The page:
The Global Challenges Foundation recently added nanotechnology to the list of risks that could threaten human existence, claiming that it could be used in future for surveillance purposes and the rapid creation of large arsenals. But what would a world in which nanotechnology is widespread look like? The Deus Ex series gives us a detailed answer, as the series revolves around the issue of human enhancement – the idea that humans could one day develop technologies to enhance their own physical capacities. Characters from the series make use of biomechanics and later nanotechnology to upgrade their abilities, turning themselves into deadly cyborgs.
The obvious example of this from the series would have to be Adam Jensen, the protagonist of Deus Ex: Human Revolution. During an attack on his employer’s headquarters, Jensen is badly injured, and only survives due to the biomechanical augmentations given to him during his recovery. He effectively wakes up a cyborg, complete with his own robotic arms and a pair of sunglasses stapled to his face.
“I never asked for this” is Jensen’s classic response to the whole situation. Naturally he finds it hard to accept the changes made to his body, but nevertheless he carries on in his job as the security officer for Sarif Industries, a company specialising in biomechanical augmentation.
Jensen’s situation and his reaction to it raise some interesting questions – what does it mean to be human? And how would human enhancements affect our own world if they ever became available?
The series itself provides us with some interesting suggestions. While Jensen may adapt physically to his new and improved body, which can be upgraded throughout the game to provide better cloaking devices and improved stealth abilities, mentally he finds it hard to accept the change. It’s plain to see that a person would need to be mentally prepared for dramatic biomechanical enhancements.
The original Deus Ex followed JC Denton, a secret agent augmented with nanotechnology as opposed to Jensen’s biomechanics. Set in 2052, over two decades after Human Revolution, the game focuses on the implications of nanotechnology for wider society. Society has been divided in two, between those who can afford human enhancements and those who cannot, while a plague that is spreading across the world threatens to destabilise the global order.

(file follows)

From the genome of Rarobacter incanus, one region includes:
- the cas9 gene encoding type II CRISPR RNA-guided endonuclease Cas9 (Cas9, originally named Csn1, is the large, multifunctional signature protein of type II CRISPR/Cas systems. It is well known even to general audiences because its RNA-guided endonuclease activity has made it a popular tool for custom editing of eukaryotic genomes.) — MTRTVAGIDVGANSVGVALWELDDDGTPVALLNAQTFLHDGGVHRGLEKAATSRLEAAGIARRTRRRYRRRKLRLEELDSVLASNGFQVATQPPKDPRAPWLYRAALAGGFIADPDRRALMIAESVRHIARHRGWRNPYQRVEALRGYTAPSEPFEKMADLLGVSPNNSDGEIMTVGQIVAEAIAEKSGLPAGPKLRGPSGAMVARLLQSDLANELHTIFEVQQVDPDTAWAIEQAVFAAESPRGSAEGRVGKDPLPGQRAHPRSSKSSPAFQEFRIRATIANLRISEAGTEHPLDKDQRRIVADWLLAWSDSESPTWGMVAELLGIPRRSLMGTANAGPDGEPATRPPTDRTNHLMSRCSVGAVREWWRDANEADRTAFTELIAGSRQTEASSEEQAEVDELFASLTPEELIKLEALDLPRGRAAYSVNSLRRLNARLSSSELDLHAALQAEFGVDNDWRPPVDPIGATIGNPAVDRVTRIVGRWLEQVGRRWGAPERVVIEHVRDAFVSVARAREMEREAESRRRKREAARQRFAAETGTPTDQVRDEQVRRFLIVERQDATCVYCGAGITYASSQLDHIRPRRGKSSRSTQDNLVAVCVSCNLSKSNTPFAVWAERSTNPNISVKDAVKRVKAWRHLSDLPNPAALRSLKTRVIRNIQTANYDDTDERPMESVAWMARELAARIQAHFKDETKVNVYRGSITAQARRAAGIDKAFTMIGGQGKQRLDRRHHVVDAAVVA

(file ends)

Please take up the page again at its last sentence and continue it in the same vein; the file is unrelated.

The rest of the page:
With this dystopian setting as a backdrop, Denton sets out to recover a stolen shipment of the plague’s vaccine from a terrorist group. As the game goes on, we learn that the vaccine is only being given out to members of the world’s elite, and so Denton decides to turn on his masters and fight back.
All of this paints a very bleak picture for the future. Whether human enhancements will lead to greater inequality and the division of society is anybody’s guess. Nevertheless, Deus Ex shows the direction in which we are headed; human enhancements are indeed real and their prevalence is growing. Even as far back as the late nineties, engineers such as Kevin Warwick have been experimenting with human enhancements. Warwick famously had a microchip implanted under his skin, which used a proximity sensor to open doors and turn lights on and off.
But enhancements can get much more exciting than that. Another example would be the cumbersome exoskeletons that have been in development over the past few years. While they may be large and inconvenient at the moment, the security company Lockheed Martin is already working on an exoskeleton for military purposes. This device will supposedly reduce the burden of heavy loads, while maintaining the mobility of the user. In the future, we might even see nanotechnology itself being used for similar applications.
Ultimately, it seems as though the issues dealt with in Deus Ex will be with us within a few decades. While we needn’t worry right now, human enhancement is becoming more prevalent, and is likely to become a divisive issue for us in the coming decades.